New from Al and Linda Lerner on Movies and Shakers: Emancipation

Emancipation Movies and Shakers December 1, 2022

We were apprehensive whether to screen this film or not. Is it too soon? But we’re film critics. We knew it would be a tough watch because of the brutal subject matter. But would be even more difficult watching Will Smith prove himself again as a potential Oscar-worthy actor after the infamous slap of Chris Rock at the 2022 Academy Awards. Can Smith’s performance, as committed as it is, make us forget his huge lapse in judgement and character at the Oscars? We don’t equate seeing this movie with forgiving him.

The script came first, written by William N. Collage. When Director Antoine Fuqua read it, it hit his heart and soul and he wanted to direct it. It’s based on the life of a real slave’s agonizing fight for freedom during the Civil War in 1863. 

Writer Collage based the story on the famous photo of a former slave’s mutilated back, the result of excruciating whippings. That photo went viral around the world that showed the reality of the cruelty and inhumanity of the institution. Collage uses spare dialogue that’s stilted and relies more on facial closeups. The silence doesn’t always effectively expose the emotions. 

Will Smith is stoic, strong, and unyielding as the Haitian-born Peter who embraces his religion and love of family to keep going in the face of unrelenting pain and suffering. The close knit family bond is central to Peter’s character. His love and respect for his wife, Dodienne (Charmaline Bingwa) is shown as he slowly, tenderly washes her feet surrounded by their children. She is just as strong as Peter, as she shows later doing whatever it takes to keep her family together. 

These are strong Black men and women. He hides his emotion under the surface and shows very little in his face, except in the eyes which glow with rage when he looks at his oppressors. Dodienne and the children pick cotton. Peter with other male slaves of all ages are tasked with building railroad tracks which will bring cannons to the Confederate front lines. When slaves become “runners,” they’re tracked down and brought back for more punishment or death.

When Peter finally breaks free, we follow him running to maximum exhaustion through fields, woods, alligator-infested swamps, trying to cover his tracks while being chased. The meanest hunter of the bunch. Jim Fassel, (Ben Foster), relishes inflicting pain on the slaves for any or no reason. and when Peter takes off, Fassel with Harrington (Ronnie Green Blevins) and Howard (Steven Ogg) is hot on his trail with a pack of vicious dogs. There is nothing redeeming about any of these White men.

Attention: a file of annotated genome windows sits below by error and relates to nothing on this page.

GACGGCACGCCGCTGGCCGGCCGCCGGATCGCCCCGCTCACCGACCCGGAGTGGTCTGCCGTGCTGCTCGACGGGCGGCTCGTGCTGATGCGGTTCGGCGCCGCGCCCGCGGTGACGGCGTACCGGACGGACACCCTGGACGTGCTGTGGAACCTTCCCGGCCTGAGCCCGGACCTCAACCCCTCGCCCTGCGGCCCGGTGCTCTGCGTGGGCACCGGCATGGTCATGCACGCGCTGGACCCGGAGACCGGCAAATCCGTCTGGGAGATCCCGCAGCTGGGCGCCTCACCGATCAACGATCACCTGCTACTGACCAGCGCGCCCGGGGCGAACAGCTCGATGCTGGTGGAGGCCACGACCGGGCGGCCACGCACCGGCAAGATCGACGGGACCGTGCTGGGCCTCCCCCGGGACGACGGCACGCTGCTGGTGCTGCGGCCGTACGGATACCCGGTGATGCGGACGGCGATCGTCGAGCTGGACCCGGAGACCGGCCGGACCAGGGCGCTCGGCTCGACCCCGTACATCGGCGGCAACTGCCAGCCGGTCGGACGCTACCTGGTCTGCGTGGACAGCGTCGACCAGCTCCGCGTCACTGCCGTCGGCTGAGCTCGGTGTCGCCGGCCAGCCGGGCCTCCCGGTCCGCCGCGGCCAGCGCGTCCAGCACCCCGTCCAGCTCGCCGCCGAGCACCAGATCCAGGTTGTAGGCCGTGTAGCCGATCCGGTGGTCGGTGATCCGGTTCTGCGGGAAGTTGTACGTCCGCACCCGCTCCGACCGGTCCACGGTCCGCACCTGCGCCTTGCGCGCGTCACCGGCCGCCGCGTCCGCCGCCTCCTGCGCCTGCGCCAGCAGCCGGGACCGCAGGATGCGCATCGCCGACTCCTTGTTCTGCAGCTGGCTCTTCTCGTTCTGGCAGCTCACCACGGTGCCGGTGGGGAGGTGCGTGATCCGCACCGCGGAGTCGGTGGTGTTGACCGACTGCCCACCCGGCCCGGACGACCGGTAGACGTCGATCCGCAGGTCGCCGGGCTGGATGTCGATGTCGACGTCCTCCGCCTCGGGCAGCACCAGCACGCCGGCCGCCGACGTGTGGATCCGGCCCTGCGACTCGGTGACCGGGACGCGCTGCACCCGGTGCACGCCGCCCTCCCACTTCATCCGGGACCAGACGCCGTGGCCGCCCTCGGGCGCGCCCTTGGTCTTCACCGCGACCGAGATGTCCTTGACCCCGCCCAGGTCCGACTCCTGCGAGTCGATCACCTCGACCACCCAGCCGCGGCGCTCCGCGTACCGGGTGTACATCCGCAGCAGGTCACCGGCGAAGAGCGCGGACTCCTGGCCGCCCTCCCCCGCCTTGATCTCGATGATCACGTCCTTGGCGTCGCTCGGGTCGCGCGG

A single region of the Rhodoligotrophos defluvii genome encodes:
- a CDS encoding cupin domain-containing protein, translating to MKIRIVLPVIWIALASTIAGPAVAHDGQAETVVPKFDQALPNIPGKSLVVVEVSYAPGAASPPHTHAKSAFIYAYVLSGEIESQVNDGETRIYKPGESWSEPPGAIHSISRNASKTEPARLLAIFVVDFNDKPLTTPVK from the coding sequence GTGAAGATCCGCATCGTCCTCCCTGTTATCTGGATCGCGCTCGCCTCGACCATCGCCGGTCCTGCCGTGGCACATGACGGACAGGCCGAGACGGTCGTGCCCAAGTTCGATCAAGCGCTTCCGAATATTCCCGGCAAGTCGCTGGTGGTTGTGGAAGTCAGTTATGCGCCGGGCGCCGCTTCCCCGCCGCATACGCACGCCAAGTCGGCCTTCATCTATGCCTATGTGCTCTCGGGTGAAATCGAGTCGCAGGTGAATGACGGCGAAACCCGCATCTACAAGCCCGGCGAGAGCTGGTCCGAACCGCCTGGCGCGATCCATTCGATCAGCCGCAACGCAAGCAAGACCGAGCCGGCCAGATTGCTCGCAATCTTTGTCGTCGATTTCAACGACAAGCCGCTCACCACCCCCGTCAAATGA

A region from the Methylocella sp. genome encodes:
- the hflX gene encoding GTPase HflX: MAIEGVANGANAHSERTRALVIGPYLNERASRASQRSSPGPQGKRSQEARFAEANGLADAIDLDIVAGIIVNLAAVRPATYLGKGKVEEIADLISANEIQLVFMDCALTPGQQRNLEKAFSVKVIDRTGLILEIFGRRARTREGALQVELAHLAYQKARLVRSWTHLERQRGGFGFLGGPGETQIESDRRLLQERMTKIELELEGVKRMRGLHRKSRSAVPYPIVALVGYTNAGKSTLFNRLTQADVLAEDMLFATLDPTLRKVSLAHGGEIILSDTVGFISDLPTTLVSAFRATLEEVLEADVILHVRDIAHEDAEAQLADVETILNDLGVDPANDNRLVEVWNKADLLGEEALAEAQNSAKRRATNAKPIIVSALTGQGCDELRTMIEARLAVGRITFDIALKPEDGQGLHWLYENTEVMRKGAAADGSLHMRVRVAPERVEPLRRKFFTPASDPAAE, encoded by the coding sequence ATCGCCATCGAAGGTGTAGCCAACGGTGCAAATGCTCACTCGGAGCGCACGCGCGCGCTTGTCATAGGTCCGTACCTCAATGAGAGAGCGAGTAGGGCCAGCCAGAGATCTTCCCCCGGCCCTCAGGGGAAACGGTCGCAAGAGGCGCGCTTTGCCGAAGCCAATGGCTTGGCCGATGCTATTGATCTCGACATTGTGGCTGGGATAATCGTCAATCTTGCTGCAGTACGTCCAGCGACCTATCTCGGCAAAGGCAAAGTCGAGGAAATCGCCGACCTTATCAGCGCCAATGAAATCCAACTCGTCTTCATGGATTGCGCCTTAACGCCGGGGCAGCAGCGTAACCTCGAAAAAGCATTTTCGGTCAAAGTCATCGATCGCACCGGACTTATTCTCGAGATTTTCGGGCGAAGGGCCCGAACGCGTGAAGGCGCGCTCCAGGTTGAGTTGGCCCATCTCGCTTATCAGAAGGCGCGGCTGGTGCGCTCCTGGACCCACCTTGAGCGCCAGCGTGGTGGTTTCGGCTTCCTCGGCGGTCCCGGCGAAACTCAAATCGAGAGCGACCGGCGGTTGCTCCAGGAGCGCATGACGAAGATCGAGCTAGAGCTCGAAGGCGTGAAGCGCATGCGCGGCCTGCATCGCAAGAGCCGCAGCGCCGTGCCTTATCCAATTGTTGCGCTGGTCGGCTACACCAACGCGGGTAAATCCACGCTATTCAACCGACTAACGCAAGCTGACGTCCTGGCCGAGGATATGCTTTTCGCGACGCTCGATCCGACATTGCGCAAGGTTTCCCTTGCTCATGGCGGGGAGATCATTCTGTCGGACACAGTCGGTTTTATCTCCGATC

It is horrifying and tension mounts as Fuqua goes back and forth between Peter’s desperate moves and Fassel’s determination to put this slave down. It’s frightening watching how close Peter comes to being mauled, eaten alive, or drowning during the do or die chase for a majority of this movie. 

Fuqua and cinematographer Robert Richardson carefully crafted the look of the film. It starts out looking almost black and white with a heavily desaturated texture. The first looks at Peter also have most of the color drained from his face. As his dash to freedom progresses, more dark green tint is introduced into the landscape as he ventures further into the swamp.

Sound design plays a large part in making the audience experience the swamp environment along with Peter. The sloshing sound of the mud and the water, along with the buzz of the insects are effective tools giving us a sense how uncomfortable it was for Peter.

Once Peter made it to the Union lines in Baton Rouge, he joined the Union Army. That when the famous photo of Peter’s mutilated back was taken and used by abolitionists as proof that slavery had to end. 

The battle scenes in the third act revert back to the almost colorless landscape of devastation and death. Only the large Stars and Stripes flag carried into battle is allowed to be shown in full color. Sound plays an important role again in the battle with the thud of the canon fire and the whiz of bullets flying past or splatting on impact.

The remainder of the film at over 2 hours could have had fewer scenes of prolonged brutality, gory glimpses of amputated limbs and even more of the war. The ending is belabored seems contrived putting a happy ending to Peter’s story. By the time the final title cards show us the last pieces of this history, we were more than ready for all this suffering to be over. Will Smith certainly worked hard acting under extremely tough conditions. While the subject is important and the Fuqua’s artistry is on full display, we don’t believe that this film and Smith’s performance, rank among the best of the year. 

Apple TV+      2 hours and 12 minutes          R

The post Emancipation first appeared on Movies and Shakers.

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